If you decide to accept your offer, a contract will be formed between you and the RAU. Your rights and obligations to the RAU and the RAU’s obligations to you under that contract are set out in the documents listed below which form the terms and conditions of your student contract.
- The offer letter
- Terms and conditions of your offer - taught courses 2024/25 entry
- The Admissions Policy
- Programme requirements and specifications
- Registration documentation (made available at the point of the online self-registration process)
These documents namely are: Induction week timetable, Student Handbook, RAUSU Guide and programme timetable. These documents are made available as part of the registration process. Timetabling information in general is made available closer to registration and once you have chosen your modules as part of the registration process. The Student Handbook is released in late August for the new academic year (you can view the current version of the Student handbook here).
You will have received an offer letter outlining the conditions of your offer.
- If you accept a conditional offer it will remain at this stage until all of the respective conditions have been met
- Applicants with an unconditional offer will have met all conditions required for the course
- Applicants wishing to defer their offer must have satisfied all conditions by 5 January 2024 in order for a place to be reserved for you in September 2024
Please note that deferral requests must be submitted in writing to Admissions and they will be considered on merit.
Once you receive an offer from the RAU you'll be able to log into myRAU. Your username will be your eight digit student number which is printed at the top of your offer letter and your password will be your date of birth in the formal ddmmyyyy. You'll be invited to change your password on your first visit.
English language requirements
If your Bachelor's degree is not from a UK HEI or a majority English speaking country.
HEI (excluding Canada) and you are not a national of a majority English speaking country then you'll need to provide evidence of your English proficiency.
International postgraduate taught students must provide evidence of English language competence as follows:
- IELTS 6.5 overall (with no less than 5.5 in any of the elements) or equivalent
If there is an English proficiency condition in your offer, it will be stated in your offer conditions on the offer letter you have received from RAU.
Booking an IELTS test
If you are planning to take an IELTS Academic test we recommend you arrange to take it early - test dates in the summer are often full so plan and book your test early.
Providing verification of your qualifications
Photocopies will need to be verified by your University. Photocopies of your certificates and transcripts must meet the following conditions:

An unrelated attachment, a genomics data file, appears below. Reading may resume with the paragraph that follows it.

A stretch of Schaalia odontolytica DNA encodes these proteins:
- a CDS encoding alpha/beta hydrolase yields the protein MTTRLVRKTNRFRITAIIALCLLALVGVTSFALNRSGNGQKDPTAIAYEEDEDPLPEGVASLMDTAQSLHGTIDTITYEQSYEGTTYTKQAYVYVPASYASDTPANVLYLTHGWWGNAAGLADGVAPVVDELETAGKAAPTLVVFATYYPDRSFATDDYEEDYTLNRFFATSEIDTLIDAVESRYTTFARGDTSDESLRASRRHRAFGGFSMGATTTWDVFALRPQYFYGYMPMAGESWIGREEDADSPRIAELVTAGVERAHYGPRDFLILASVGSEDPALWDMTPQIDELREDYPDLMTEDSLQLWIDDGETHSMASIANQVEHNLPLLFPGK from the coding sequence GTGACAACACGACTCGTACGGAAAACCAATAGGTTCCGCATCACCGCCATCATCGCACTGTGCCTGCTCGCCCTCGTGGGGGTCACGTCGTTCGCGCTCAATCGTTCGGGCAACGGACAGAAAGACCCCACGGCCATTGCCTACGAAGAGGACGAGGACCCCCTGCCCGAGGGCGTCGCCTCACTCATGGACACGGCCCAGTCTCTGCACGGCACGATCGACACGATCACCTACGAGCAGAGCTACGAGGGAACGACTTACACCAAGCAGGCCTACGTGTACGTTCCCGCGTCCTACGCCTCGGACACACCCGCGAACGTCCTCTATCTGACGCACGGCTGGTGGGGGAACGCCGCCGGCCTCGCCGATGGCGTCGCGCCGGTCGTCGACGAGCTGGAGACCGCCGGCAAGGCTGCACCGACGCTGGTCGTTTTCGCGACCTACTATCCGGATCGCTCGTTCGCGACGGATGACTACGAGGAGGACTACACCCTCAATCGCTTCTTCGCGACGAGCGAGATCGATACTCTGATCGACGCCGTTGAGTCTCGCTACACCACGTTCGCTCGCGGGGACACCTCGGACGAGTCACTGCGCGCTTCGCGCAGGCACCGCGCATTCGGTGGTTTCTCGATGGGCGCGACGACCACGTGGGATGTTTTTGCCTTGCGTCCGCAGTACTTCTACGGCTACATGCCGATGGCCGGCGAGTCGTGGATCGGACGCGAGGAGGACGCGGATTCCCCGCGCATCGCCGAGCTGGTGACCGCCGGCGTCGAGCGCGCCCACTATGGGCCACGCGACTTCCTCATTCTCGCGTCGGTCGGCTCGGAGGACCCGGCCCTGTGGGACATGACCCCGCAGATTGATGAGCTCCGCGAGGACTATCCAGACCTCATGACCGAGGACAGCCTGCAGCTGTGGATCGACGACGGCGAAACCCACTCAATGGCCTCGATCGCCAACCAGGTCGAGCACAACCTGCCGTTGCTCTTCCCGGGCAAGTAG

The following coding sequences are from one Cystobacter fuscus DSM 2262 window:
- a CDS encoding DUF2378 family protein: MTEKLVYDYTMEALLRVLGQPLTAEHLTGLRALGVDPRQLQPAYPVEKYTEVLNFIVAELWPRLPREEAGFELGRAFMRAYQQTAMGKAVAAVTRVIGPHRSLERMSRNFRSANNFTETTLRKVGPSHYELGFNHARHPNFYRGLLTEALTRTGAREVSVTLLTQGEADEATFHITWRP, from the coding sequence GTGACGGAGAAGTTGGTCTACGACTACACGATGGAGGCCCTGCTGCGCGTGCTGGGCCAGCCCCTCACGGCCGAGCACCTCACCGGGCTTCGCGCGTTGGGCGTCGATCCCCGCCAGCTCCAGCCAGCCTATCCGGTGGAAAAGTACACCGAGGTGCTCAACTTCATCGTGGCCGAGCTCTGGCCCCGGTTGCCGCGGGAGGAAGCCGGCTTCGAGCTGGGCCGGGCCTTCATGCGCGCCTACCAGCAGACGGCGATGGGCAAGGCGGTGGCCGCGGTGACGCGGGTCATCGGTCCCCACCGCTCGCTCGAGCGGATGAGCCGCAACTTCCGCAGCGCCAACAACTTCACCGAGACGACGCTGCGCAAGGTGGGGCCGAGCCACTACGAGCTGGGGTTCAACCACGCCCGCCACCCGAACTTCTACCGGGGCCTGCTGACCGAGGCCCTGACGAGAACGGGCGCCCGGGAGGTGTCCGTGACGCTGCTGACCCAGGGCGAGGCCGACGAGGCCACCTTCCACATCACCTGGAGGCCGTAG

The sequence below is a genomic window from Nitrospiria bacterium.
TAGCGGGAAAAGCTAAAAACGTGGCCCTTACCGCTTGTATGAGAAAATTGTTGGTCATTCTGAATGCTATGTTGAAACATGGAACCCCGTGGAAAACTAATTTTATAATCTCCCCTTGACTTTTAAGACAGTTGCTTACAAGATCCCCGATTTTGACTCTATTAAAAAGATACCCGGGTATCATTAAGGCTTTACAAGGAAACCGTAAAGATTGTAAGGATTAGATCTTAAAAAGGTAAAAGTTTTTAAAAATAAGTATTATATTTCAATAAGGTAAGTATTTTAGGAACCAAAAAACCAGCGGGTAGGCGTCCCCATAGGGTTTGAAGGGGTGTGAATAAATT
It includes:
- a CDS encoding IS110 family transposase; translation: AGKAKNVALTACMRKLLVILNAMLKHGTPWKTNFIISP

- The document must be signed and stamped by your institution
- The signatory must also print their name and job title
- If the qualifications/results are in a language other than English then a certified official translation of the original document must also be submitted at the same time
- References must be provided on the official headed paper of your institution or employer and signed. Alternatively, we can accept a reference sent directly from your referee's academic or official email address
You should submit any certified official documents as soon as they become available. For applicants requiring a study visa these should not be received later than 15 December (January entry). Documents can be emailed to firstname.lastname@example.org or uploaded on the myRAU portal (only pdf files in colour and good definition will be accepted). The originals must be submitted on the day on your registration.
If the University finds that the examinations/qualifications/results you have declared on your application are inaccurate or you are unable to verify them, the University reserves the right to withdraw the offer or cancel your application.
Supporting you during your studies
The RAU provides a range of support for its students and can provide support if non-academic matters are affecting your academic progress as set out in our Assessment Regulations and Fitness to Study Policy.
If you have a disability the University will seek to support you whenever possible and reasonable to do so. If you have not yet disclosed that disability, we encourage you to do so at the earliest opportunity.
As individual students’ needs (even those with the same condition) can vary, it is important that you contact the Disability Support before you accept any offer of a place to find out what type of support is likely to be available to you and what information we need to arrange it.
If you choose not to tell us about your disability, provide this information with short notice before your course or examination/assessment start dates or do not provide full information about it before or during your course, we will do our best to help you, but we may not be able to provide the full range of support which might otherwise be available to you, or there may be a delay in providing that support.
Changes to your course
Your offer of a place to study at the University is based on the latest key information which can be found on relevant page of the course pages of our website. This includes the core modules for the course and may include an indication of likely optional modules.
Information set out in the Prospectus and on the University website is accurate at the date of publication. However, changes to courses, modules, University services and the content of the prospectus may be necessary, for example, to meet the requirements of an accrediting body or to keep courses contemporary by updating practices or areas of study.